Finally the day of my husband’s surgery came. We joined the somber looking people in the lobby of the cancer hospital. I was determined to not let the sadness in. I remained detached, and continued to be the optimistic cheerleader for my husband, even though he had made it pretty clear that my sunny outlook was really getting on his nerves.
Once inside the pre-op area, my husband already in his gown, I prattled away to distract him from the situation at hand, “You know what a great fundraiser would be for this hospital? They could sell t-shirts that say, ‘My Husband Had Cancer And All I Got Was This Stupid T-Shirt.’ Wouldn’t that be so great?”
By this point my husband was longing for the appearance of the anesthesiologist and the merciful silence the surgery would provide.
The nurses started to wheel away his gurney, but then the anesthesiologist stopped and yelled, “Wife, wait! Take his glasses.”
I walked outside and found a seat alone on a nearby bench. I realized my hand was still tightly clinched. I opened it and discovered my husband’s glasses in my palm.
I flashed on a memory of my parents, coming home from the veterinarian after they had to put down our elderly dog, Sandy, still holding her collar in hand.
It was only then, as I stared at the glasses, that it hit me.
Oh crap, my husband has cancer.
I cycled through a torrent of horrible “What ifs,” the ones my husband had already thought of a million times, the ones I had refused to let him discuss.
I had been so busy trying to distract him and keep him thinking positively, that I hadn’t allowed myself to really consider the situation. Now that I finally did, I realized, it sucked.
But there was something else, something more important. Since that day in the doctor’s office when my husband and I first learned he had prostate cancer, I had sucked.
Instead of letting him talk about his fears, I steamrolled right over them. I treated him like I did my kids when they got a skinned knee, by trying to distract with silliness or jokes. But, he didn’t need distractions and he didn’t need me to remind him of encouraging statistics every time he brought up a concern. What he needed was for me to just listen.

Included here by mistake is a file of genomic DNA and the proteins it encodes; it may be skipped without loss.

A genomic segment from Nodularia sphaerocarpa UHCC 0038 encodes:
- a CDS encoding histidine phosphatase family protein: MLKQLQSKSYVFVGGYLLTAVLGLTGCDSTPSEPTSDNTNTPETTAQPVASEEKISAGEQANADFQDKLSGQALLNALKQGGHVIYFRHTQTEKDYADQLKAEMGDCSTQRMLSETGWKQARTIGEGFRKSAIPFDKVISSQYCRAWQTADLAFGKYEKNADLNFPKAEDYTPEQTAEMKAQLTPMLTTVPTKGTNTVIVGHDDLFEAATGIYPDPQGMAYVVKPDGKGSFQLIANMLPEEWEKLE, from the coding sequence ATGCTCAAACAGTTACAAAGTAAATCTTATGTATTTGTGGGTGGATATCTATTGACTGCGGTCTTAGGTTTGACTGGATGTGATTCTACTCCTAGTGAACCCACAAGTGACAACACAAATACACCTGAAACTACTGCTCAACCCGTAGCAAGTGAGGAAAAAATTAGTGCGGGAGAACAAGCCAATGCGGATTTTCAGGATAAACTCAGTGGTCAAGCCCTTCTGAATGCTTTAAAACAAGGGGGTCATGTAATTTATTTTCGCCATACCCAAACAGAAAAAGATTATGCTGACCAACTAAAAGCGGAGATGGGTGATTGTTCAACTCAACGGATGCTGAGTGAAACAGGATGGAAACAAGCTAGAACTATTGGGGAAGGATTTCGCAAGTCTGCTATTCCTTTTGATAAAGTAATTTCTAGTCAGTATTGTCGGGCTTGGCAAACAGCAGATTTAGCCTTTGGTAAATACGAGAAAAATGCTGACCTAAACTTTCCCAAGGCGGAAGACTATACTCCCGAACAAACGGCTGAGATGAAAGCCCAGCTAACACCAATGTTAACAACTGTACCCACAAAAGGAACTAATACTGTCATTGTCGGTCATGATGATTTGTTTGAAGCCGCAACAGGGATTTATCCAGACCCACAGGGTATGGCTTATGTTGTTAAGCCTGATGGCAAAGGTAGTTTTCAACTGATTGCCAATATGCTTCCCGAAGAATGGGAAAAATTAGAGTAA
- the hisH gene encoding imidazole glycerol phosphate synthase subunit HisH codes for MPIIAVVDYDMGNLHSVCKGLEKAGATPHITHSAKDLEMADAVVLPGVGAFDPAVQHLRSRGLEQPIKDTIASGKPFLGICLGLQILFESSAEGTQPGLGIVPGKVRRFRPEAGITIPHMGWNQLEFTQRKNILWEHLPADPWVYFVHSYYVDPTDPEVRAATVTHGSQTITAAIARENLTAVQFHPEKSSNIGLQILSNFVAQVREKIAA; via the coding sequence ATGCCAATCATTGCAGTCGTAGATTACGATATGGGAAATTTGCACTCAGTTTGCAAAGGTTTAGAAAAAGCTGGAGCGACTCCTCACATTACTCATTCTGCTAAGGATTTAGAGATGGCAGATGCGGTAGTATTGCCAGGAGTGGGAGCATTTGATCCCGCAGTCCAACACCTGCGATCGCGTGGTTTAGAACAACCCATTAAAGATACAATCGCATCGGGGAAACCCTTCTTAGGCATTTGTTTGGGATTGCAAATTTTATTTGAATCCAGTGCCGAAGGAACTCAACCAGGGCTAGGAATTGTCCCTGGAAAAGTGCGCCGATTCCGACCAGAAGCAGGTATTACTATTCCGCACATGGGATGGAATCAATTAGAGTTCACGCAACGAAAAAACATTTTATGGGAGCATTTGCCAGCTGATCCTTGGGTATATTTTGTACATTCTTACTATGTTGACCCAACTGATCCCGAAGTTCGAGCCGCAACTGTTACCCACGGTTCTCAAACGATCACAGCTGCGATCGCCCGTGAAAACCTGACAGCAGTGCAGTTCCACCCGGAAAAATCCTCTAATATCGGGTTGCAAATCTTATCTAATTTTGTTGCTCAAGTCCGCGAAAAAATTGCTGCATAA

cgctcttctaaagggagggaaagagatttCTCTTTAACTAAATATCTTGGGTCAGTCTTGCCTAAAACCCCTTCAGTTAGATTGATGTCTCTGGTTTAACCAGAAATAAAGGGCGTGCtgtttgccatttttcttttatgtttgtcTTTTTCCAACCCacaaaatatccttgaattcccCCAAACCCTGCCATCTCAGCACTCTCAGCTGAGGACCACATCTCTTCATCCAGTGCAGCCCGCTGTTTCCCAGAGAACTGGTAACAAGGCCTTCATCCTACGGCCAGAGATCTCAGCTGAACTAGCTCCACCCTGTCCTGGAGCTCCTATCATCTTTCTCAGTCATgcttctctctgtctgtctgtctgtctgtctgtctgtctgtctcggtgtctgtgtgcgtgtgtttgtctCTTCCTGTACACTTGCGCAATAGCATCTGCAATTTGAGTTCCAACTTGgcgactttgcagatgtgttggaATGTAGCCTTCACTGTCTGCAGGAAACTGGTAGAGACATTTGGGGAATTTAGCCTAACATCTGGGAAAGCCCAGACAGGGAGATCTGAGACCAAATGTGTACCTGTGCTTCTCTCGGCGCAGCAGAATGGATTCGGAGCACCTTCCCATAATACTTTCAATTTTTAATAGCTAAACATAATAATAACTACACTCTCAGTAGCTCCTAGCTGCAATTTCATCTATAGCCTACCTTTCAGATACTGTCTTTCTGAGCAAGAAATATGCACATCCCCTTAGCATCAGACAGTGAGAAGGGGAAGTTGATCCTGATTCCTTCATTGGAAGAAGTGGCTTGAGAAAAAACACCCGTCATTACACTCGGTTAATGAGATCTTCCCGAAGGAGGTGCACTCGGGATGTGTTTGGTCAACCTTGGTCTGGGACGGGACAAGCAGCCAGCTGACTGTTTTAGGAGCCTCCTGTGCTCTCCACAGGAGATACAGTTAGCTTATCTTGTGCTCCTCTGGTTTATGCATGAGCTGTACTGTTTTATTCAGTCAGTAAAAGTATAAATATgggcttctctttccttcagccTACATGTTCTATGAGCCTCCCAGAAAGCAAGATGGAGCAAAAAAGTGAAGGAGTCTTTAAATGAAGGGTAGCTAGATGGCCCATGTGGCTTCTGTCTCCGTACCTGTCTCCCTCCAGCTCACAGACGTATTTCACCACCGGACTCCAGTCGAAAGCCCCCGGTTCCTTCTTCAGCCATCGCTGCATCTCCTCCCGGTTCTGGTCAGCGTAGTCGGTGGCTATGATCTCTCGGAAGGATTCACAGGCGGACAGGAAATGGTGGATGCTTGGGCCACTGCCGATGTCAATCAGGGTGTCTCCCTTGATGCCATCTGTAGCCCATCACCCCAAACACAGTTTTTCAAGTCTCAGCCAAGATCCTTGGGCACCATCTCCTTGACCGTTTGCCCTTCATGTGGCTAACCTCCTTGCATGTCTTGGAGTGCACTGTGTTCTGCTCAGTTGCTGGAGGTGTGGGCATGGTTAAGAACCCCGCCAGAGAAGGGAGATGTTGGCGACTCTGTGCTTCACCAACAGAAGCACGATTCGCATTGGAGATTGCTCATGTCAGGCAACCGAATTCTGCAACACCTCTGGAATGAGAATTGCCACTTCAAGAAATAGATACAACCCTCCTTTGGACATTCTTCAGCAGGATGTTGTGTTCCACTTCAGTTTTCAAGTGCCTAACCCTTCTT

Finally, the call came from the surgeon. All had gone well and the cancerous tumors were now gone. The preliminary lab results had come back and his cancer was upgraded, to one that was more aggressive. It was more serious than we both had thought.
The next morning, only one day after surgery, the nurse came in and announced that he needed to start moving. He glanced out his door and saw a virtual parade of elderly gray haired men briskly walking down the hallway, holding their IV trees and wives for support, posteriors exposed through their loosely tied hospital gowns.
“I gotta get out there!” my husband announced, practically leaping out of his hospital bed. “I can’t let those old guys show me up.” Clearly his competitive instinct was still in tact.
Though he winced in pain, he seemed happier than he had in months. The surgery had removed the alien invaders. It was up to him to recover now.
Over the following year there were good and bad days dealing with the two dreaded “I’s,” impotence and incontinence, which were also worse than the “Pollyanna” me had predicted. Occasionally I’d try to lift his spirits, but mostly I recalled my revelation on the bench and tried to keep quiet and listen.
Fortunately, in the five years since, he’s remained cancer-free and has been able to fully return to his previous energetic lifestyle.
I still think the hospital could make a mint selling those t-shirts.